Monday, 14 December 2015

Tarot 101 - how to start reading?

How to get going and start interpreting cards? Here's what worked for me and why I think it worked. There are plenty of tutorials and methods around, both online and in books, and different systems work for different people. But this one proved to be the most useful and accurate for me. It takes time, but then again, tarot is a "language" and learning a new language will never happen overnight. So unfortunately this is not a "get rich quick" scheme, it's old fashioned slow effort! :)

Daily draws

I noticed through practice that daily draws are a useful method to get acquainted with the deck. For this to work, it's essential to keep journal or log about the cards you got, what you think they mean and what they turned out to mean at the end of the day. I believe that one card for a day is enough, because more cards can create confusion. Meaningful questions for the cards can be for example: what's my day like, what's the main theme/energy of my day, or what's the main lesson of this day.

Keep a journal

After drawing a card, write it down: I had an excel workbook for this purpose! I started daily draws as a "scientific" experiment, wanting to see how well the cards actually correspond with what will happen. At night (or the next morning at latest), write down what really happened - did the card's message match or not. For me, daily draws seem to deliver the strongest or the most lingering emotions of that day, so you will notice whether the card's message "materialised".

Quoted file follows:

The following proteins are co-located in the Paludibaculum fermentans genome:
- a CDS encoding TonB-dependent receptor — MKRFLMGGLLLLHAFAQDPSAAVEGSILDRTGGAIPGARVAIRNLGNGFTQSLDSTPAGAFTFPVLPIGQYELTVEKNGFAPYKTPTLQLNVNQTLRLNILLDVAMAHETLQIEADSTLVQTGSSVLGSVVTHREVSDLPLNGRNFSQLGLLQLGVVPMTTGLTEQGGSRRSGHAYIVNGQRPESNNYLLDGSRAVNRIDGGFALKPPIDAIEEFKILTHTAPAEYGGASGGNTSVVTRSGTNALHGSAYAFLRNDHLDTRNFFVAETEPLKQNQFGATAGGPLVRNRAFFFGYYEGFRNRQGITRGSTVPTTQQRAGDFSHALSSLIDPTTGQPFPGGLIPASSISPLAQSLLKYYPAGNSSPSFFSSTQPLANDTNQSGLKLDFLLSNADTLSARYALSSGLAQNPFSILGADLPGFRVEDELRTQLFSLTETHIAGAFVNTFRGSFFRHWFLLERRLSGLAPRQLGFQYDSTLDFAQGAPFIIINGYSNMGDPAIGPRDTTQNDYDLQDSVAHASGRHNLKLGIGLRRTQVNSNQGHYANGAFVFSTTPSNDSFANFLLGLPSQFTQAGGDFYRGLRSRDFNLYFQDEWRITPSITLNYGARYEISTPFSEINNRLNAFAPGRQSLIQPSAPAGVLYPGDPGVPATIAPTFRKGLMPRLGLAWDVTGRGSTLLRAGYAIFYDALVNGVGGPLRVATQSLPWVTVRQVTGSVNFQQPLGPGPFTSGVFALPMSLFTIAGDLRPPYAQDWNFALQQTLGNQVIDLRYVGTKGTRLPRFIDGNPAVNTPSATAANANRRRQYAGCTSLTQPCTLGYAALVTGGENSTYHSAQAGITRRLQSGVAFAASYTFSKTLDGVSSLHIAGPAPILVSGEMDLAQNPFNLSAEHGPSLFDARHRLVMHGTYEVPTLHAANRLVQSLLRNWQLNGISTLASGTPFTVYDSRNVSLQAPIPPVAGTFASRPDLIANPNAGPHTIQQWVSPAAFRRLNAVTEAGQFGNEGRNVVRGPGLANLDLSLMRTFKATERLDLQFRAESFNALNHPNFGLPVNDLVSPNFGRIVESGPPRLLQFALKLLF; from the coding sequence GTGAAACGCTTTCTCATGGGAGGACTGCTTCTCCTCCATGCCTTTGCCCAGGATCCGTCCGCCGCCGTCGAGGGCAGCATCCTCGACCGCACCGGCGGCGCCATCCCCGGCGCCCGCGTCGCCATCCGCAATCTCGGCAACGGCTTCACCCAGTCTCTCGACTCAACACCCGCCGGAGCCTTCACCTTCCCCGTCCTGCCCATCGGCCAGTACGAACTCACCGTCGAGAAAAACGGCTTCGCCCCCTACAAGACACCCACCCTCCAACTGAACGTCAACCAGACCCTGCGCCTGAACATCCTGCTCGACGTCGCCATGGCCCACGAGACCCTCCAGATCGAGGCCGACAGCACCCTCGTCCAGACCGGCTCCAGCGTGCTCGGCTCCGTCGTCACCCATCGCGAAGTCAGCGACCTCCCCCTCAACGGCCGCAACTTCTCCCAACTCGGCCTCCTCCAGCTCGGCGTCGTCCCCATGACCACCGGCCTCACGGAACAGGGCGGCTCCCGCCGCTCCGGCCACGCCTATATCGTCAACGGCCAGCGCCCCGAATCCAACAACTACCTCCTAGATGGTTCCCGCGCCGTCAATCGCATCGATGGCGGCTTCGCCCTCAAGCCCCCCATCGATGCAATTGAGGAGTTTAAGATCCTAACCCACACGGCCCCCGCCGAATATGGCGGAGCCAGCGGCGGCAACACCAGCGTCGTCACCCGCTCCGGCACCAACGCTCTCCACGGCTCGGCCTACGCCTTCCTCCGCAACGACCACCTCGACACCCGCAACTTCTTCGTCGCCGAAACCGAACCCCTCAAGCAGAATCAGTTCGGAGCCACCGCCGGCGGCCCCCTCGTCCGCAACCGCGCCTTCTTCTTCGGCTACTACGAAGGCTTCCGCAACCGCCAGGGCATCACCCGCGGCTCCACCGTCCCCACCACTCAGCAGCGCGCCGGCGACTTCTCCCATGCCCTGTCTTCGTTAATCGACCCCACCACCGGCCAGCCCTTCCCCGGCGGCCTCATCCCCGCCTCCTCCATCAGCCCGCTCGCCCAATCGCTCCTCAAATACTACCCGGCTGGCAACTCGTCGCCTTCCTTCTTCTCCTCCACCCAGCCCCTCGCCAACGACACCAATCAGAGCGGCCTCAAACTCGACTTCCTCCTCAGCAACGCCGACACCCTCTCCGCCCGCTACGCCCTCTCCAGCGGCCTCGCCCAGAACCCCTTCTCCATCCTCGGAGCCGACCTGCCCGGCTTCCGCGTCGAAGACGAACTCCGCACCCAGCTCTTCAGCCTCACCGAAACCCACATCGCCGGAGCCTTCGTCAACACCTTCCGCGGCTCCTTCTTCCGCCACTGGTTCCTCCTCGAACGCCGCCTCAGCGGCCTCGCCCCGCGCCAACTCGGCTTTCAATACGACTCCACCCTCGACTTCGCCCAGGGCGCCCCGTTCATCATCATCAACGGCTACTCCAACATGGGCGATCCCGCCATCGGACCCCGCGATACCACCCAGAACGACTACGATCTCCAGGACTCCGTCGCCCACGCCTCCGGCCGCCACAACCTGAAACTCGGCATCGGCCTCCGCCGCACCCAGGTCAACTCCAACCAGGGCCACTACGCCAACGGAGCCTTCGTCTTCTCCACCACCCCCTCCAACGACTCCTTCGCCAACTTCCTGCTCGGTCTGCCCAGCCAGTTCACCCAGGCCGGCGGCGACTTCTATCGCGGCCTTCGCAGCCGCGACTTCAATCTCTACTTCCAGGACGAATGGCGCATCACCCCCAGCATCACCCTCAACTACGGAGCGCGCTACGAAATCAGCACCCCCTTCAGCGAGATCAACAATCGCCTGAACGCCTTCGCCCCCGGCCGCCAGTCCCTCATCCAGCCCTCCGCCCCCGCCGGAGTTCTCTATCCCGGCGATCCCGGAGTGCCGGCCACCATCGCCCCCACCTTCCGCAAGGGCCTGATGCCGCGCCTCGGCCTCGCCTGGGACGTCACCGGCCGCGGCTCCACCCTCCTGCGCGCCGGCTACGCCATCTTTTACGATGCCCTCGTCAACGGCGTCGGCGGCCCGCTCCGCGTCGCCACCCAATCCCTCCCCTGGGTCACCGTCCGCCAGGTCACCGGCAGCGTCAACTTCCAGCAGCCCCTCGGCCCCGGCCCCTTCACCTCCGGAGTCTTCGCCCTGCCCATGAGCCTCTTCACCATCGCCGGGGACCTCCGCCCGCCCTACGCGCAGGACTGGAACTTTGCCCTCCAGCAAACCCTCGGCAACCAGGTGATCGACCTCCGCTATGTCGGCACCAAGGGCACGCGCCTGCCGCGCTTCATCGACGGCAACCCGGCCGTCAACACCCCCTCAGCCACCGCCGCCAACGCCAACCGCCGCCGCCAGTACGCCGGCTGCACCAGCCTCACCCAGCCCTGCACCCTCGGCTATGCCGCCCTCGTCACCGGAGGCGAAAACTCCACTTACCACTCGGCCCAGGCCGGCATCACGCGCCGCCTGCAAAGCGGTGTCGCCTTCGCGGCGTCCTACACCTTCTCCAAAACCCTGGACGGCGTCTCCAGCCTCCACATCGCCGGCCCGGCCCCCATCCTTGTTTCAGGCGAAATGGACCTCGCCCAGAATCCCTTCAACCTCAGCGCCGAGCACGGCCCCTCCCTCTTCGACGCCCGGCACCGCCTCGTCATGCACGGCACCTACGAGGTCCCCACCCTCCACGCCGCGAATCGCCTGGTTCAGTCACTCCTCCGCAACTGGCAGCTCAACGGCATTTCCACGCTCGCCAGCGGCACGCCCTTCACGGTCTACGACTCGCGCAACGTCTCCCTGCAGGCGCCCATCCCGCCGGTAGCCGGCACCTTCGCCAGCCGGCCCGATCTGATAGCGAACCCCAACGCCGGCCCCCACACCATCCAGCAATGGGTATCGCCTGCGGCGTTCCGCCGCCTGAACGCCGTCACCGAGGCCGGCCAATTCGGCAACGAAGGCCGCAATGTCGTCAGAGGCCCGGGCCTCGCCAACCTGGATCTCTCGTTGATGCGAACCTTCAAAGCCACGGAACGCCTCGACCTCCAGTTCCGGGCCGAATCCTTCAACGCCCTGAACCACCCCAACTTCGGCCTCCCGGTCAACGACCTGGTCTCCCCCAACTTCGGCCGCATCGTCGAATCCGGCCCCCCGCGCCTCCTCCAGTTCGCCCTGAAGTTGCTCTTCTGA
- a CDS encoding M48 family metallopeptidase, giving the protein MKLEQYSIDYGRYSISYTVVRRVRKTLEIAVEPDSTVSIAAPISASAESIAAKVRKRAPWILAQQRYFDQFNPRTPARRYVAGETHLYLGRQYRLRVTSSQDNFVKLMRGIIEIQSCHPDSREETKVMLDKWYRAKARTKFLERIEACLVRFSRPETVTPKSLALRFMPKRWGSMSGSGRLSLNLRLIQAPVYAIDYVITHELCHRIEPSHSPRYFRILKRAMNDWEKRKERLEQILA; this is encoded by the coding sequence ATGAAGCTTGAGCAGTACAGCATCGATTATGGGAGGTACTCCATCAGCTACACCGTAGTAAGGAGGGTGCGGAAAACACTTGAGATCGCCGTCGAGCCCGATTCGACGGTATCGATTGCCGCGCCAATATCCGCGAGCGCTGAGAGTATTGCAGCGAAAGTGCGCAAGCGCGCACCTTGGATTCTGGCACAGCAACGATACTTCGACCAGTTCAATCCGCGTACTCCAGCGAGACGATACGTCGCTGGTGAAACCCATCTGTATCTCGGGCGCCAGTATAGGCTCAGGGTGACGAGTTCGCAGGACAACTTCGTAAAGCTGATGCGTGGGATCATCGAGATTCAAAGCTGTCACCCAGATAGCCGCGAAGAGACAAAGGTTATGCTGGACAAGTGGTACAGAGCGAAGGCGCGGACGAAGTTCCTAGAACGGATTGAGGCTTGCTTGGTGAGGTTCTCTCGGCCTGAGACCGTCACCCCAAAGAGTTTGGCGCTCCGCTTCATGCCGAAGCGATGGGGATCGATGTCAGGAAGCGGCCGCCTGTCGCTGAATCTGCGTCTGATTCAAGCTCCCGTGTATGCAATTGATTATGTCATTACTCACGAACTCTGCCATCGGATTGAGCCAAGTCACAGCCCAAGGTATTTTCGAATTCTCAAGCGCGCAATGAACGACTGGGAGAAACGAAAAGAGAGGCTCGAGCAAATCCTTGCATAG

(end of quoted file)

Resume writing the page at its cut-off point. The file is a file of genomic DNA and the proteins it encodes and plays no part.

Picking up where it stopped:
Study the imagery

Starting tarot journey by focusing on each card's picture or meditating on it is a good way to learn, but for me, weaving together the card, the day, the real events, actions and feelings; and the imagery worked the best. Say, I got the 5 Wands which usually means conflict, frustration, irritations and competition, and usually shows wands clashing, not managing to align. And what do you know: on a 5 Wands day, there are small obstacles on they way at every turn, little annoyances building up, maybe colleagues or friends causing frustrations with lack of cooperation. By living these emotions and thoughts through, going back to the card's image at the end of the day really makes it pop out and become clear: yes, now I know how this particular card feels!

Don't get discouraged